Author: Steven M. Teles

Steven Teles is a Visiting Fellow at the Yale Center for the Study of American Politics. He is the author of Whose Welfare? AFDC and Elite Politics (University Press of Kansas), and co-editor of Ethnicity, Social Mobility and Public Policy (Cambridge). He is currently completing a book on the evolution of the conservative legal movement, co-editing a book on conservatism and American Political Development, and beginning a project on integrating political analysis into policy analysis. He has also written journal articles and book chapters on international free market think tanks, normative issues in policy analysis, pensions and affirmative action policy in Britain, US-China policy and federalism. He has taught at Brandeis, Boston University, Holy Cross, and Hamilton colleges, and been a research fellow at Harvard, Princeton and the University of London.

17 thoughts on “Widen the Goal?”

  1. Obviously the issue demands deliberate and well-planned adjustment, like the elegant British scheme to switch to right-hand driving in stages (during the first week, the new rules would apply to trucks, then also to buses, and only when the professional drivers had adapted, after two weeks, to automobiles).
    If enlarging the goals is too much change all at once, what about widening them only on the left? Or ten centimeters every six months (what a nice job five-year development scheme for goal manufacturers!)? Alternatively, the goal could be widened only at one end of the field.
    Similarly, the offside rule seems to be stuck between a one- and two-defender standard, but a little imagination shows it could be changed to one and a half defenders, or the goalie plus his mother, an especially short, or lame, or blind defenseman, or a one-legged player.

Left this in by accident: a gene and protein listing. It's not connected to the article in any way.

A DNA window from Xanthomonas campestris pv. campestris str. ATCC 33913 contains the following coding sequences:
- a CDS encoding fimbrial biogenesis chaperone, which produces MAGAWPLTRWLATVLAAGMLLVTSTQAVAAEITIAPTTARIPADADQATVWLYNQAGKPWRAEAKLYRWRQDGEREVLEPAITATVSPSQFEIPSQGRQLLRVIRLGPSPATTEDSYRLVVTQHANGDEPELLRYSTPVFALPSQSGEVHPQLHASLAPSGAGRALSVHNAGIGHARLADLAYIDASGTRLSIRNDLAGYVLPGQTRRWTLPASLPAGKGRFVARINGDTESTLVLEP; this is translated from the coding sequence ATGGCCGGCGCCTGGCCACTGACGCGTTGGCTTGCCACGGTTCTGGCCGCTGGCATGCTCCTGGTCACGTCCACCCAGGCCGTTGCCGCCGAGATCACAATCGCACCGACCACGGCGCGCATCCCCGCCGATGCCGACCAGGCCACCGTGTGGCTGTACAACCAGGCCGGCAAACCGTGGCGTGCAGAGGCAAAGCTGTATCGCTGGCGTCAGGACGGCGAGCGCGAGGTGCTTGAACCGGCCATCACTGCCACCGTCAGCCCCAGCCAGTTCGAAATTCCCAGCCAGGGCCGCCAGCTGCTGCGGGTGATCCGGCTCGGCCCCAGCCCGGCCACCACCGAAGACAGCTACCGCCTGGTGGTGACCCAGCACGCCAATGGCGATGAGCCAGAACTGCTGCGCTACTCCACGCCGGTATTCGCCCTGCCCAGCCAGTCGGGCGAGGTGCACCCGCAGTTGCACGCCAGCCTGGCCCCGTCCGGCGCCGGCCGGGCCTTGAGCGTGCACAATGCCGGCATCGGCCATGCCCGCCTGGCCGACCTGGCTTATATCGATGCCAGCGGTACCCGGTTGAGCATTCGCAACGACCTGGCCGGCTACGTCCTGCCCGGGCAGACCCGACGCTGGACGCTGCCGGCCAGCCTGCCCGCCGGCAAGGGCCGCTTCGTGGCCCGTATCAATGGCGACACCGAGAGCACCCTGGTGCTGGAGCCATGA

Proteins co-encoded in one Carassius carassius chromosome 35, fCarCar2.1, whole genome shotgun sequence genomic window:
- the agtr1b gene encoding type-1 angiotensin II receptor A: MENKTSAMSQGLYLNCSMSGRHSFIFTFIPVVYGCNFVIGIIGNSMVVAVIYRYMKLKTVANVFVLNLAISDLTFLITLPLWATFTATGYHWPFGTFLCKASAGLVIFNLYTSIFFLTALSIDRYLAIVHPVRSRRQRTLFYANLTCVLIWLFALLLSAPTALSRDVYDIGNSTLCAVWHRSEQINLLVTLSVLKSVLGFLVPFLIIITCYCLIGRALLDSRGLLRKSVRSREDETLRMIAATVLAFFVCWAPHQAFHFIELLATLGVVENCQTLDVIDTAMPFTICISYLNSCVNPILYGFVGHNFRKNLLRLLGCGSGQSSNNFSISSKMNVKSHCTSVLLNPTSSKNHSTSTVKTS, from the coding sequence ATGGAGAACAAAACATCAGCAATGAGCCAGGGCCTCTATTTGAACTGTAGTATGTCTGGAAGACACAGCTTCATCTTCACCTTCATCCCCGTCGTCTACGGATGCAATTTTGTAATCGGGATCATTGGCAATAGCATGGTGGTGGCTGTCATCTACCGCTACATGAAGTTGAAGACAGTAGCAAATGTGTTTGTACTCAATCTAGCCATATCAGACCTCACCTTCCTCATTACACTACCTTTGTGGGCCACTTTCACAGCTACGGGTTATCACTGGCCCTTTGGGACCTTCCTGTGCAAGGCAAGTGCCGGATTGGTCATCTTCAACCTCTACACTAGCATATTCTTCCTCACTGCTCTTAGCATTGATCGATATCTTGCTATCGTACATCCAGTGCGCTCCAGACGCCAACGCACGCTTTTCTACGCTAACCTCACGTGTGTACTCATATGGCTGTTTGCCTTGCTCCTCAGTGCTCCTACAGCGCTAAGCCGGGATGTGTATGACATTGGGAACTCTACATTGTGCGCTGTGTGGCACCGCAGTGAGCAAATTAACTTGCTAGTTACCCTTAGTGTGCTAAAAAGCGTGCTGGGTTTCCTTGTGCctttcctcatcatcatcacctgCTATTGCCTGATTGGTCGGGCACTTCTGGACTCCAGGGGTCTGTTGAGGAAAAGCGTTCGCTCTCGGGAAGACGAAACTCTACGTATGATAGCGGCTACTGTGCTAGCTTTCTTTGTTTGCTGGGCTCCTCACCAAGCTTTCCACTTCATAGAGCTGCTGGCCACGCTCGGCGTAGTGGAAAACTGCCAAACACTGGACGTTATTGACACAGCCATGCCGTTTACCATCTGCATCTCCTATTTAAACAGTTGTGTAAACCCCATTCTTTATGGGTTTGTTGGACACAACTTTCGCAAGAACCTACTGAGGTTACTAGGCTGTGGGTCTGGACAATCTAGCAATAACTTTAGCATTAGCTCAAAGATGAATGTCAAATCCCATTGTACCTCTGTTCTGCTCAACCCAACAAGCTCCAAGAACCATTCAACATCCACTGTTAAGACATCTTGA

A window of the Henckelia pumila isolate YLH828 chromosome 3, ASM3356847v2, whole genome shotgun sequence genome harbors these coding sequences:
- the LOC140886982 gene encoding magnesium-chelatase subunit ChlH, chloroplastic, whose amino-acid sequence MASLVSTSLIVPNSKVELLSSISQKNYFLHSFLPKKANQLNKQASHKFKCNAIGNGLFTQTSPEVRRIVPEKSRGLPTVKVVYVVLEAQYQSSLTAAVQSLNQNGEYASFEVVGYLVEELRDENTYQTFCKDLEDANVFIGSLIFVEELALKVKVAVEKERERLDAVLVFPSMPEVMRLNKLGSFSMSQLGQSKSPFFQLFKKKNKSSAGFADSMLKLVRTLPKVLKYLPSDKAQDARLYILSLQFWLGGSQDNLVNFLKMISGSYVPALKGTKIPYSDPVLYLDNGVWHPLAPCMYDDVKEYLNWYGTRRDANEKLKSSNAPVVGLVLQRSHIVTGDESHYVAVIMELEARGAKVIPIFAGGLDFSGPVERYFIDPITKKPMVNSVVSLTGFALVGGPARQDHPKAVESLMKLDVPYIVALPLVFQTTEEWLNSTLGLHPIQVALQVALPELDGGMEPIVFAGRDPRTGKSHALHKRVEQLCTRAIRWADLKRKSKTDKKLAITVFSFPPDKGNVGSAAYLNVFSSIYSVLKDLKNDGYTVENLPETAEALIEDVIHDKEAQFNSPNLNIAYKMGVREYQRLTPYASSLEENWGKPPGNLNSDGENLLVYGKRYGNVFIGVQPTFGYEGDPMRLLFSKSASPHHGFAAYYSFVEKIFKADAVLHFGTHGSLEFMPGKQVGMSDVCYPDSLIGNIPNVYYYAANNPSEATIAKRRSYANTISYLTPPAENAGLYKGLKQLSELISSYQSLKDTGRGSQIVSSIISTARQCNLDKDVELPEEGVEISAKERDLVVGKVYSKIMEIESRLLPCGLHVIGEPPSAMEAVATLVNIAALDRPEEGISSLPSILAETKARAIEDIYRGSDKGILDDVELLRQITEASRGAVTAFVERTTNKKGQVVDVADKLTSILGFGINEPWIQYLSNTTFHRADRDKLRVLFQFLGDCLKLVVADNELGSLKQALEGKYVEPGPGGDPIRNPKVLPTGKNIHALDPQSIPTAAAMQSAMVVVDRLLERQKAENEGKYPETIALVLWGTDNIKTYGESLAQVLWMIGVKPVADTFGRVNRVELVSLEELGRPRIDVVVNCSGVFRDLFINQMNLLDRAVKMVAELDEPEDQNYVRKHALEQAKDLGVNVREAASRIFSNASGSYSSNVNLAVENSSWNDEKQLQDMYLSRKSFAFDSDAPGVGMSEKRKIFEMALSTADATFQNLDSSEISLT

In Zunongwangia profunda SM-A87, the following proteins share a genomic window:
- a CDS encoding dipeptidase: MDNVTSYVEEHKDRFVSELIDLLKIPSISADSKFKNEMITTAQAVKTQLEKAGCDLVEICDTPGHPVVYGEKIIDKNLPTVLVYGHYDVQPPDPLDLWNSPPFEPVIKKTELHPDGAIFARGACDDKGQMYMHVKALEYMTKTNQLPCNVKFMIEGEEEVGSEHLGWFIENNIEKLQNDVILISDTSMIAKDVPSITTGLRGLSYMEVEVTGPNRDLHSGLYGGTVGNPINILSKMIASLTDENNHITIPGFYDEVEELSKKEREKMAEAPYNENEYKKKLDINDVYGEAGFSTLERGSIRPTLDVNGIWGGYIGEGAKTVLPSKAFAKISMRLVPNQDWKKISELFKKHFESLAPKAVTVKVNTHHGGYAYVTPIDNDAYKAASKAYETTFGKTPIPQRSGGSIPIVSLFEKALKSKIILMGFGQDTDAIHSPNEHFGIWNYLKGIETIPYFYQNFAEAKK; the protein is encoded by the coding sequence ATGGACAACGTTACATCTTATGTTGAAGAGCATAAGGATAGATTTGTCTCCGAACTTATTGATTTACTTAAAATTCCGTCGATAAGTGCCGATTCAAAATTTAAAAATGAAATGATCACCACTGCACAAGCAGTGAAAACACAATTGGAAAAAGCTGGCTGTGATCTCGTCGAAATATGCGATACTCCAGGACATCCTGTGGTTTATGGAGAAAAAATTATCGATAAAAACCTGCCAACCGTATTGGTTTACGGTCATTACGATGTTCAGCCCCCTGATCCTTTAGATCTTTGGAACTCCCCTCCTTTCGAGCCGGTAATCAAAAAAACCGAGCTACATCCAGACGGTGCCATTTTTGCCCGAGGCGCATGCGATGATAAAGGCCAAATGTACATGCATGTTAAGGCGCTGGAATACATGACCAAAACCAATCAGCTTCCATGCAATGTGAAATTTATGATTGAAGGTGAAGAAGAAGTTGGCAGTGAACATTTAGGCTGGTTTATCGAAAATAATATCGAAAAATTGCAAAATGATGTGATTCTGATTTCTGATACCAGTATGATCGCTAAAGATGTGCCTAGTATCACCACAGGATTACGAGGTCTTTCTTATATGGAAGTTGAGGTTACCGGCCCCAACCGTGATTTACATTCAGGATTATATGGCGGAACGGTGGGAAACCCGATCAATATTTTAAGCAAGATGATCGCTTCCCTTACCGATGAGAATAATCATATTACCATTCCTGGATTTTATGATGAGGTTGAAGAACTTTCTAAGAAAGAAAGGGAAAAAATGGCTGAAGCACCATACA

Come to think of it, a two-goal handicap for goalies over, say, five feet tall might even things up right away.
    Like so many problems, these yield to compromise and thinking outside the box; there's usually a way to satisfy both sides to some degree.

  2. I'm not an expert on soccer, or even a fan. But it seems to me that the argument against widening the goal (as against raising the hoop in basketball) is that it would destroy huge amounts of hard-earned human capital. Large concentrated windfall losses shouldn't be imposed without very strong reasons.
    Two suggestions about how to avoid deciding games on penalty kicks appeal to me, because they wouldn't otherwise change the structure of the game.
    The simplest is to play the overtime period with an empty net. A slightly more complicated proposal would be to start overtime with a full complement of players, but remove one from each side every (say) ten minutes. Either version would guarantee that a goal would be scored within a reasonable amount of overtime play.
    The objection to the empty-net option is that it would encourage a team with stronger players overall but a weaker goalie to play for a nil-nil tie, guaranteeing two boring halves of play. The sequential-reduction option doesn't seem to have any similar strategic impact.
    I'd be interested in thoughts on this from experts.

  3. I don't see a problem of having different goal widths for different leagues. Clearly the current setting is only a problem at the highest level.
    In other sports I'm more familiar with its quite common for various leagues to have their own variation of the rule and standards.